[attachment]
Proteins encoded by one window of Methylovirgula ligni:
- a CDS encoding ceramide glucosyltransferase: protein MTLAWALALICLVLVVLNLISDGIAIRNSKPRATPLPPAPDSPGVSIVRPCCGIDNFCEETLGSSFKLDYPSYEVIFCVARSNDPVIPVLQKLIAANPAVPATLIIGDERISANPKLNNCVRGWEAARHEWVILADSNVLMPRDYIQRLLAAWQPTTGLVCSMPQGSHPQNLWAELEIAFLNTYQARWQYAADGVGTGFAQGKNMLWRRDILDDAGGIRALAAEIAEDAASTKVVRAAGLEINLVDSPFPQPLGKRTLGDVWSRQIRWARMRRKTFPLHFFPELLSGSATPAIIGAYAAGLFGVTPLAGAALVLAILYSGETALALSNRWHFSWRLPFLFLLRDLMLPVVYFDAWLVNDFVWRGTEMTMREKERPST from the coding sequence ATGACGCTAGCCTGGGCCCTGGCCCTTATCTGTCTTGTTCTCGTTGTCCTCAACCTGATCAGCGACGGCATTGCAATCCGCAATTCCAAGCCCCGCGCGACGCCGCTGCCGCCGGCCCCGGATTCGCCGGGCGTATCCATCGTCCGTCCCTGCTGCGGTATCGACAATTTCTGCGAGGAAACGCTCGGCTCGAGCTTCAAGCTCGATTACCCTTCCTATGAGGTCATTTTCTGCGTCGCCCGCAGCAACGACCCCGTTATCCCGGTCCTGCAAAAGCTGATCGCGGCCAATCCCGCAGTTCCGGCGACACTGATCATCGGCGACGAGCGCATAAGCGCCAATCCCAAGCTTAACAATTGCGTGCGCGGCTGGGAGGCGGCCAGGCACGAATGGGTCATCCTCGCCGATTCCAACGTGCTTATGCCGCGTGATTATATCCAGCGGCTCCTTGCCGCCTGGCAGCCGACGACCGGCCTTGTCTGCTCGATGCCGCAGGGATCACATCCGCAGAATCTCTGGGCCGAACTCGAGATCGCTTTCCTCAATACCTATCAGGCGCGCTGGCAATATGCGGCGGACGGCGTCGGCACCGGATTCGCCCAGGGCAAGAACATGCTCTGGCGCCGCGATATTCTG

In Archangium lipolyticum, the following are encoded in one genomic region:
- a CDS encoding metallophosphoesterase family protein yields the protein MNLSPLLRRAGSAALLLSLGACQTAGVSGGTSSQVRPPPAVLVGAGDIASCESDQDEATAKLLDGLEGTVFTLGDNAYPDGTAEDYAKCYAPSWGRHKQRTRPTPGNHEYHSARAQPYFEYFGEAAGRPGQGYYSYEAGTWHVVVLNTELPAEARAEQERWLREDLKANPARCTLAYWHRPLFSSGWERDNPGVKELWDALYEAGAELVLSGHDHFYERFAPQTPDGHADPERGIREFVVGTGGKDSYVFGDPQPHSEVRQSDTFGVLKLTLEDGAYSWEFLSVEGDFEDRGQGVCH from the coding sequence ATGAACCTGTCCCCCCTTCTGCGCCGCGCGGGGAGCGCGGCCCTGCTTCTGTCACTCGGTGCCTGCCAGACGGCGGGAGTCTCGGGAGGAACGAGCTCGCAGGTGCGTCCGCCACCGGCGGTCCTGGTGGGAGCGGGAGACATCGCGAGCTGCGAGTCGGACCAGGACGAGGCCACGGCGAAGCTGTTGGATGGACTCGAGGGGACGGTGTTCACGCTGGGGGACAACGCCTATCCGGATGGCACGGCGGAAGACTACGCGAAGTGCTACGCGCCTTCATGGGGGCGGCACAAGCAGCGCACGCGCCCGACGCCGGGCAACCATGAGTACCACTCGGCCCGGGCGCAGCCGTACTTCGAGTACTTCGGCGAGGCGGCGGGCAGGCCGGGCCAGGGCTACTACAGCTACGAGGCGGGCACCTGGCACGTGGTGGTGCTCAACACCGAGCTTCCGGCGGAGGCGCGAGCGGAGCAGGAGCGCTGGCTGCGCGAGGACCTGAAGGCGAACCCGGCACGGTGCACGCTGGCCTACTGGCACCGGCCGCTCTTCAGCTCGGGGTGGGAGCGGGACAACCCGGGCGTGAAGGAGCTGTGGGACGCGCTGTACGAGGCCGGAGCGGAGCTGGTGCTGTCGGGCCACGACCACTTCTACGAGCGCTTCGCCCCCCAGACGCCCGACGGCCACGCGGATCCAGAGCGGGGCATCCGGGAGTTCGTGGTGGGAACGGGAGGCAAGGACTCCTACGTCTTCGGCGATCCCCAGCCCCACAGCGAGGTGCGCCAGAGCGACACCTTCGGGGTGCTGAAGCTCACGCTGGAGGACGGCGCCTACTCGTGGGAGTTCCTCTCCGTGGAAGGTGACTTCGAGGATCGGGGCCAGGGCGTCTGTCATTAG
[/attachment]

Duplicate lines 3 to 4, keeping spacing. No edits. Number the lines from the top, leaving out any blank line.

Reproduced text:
In Archangium lipolyticum, the following are encoded in one genomic region:
- a CDS encoding metallophosphoesterase family protein yields the protein MNLSPLLRRAGSAALLLSLGACQTAGVSGGTSSQVRPPPAVLVGAGDIASCESDQDEATAKLLDGLEGTVFTLGDNAYPDGTAEDYAKCYAPSWGRHKQRTRPTPGNHEYHSARAQPYFEYFGEAAGRPGQGYYSYEAGTWHVVVLNTELPAEARAEQERWLREDLKANPARCTLAYWHRPLFSSGWERDNPGVKELWDALYEAGAELVLSGHDHFYERFAPQTPDGHADPERGIREFVVGTGGKDSYVFGDPQPHSEVRQSDTFGVLKLTLEDGAYSWEFLSVEGDFEDRGQGVCH from the coding sequence ATGAACCTGTCCCCCCTTCTGCGCCGCGCGGGGAGCGCGGCCCTGCTTCTGTCACTCGGTGCCTGCCAGACGGCGGGAGTCTCGGGAGGAACGAGCTCGCAGGTGCGTCCGCCACCGGCGGTCCTGGTGGGAGCGGGAGACATCGCGAGCTGCGAGTCGGACCAGGACGAGGCCACGGCGAAGCTGTTGGATGGACTCGAGGGGACGGTGTTCACGCTGGGGGACAACGCCTATCCGGATGGCACGGCGGAAGACTACGCGAAGTGCTACGCGCCTTCATGGGGGCGGCACAAGCAGCGCACGCGCCCGACGCCGGGCAACCATGAGTACCACTCGGCCCGGGCGCAGCCGTACTTCGAGTACTTCGGCGAGGCGGCGGGCAGGCCGGGCCAGGGCTACTACAGCTACGAGGCGGGCACCTGGCACGTGGTGGTGCTCAACACCGAGCTTCCGGCGGAGGCGCGAGCGGAGCAGGAGCGCTGGCTGCGCGAGGACCTGAAGGCGAACCCGGCACGGTGCACGCTGGCCTACTGGCACCGGCCGCTCTTCAGCTCGGGGTGGGAGCGGGACAACCCGGGCGTGAAGGAGCTGTGGGACGCGCTGTACGAGGCCGGAGCGGAGCTGGTGCTGTCGGGCCACGACCACTTCTACGAGCGCTTCGCCCCCCAGACGCCCGACGGCCACGCGGATCCAGAGCGGGGCATCCGGGAGTTCGTGGTGGGAACGGGAGGCAAGGACTCCTACGTCTTCGGCGATCCCCAGCCCCACAGCGAGGTGCGCCAGAGCGACACCTTCGGGGTGCTGAAGCTCACGCTGGAGGACGGCGCCTACTCGTGGGAGTTCCTCTCCGTGGAAGGTGACTTCGAGGATCGGGGCCAGGGCGTCTGTCATTAG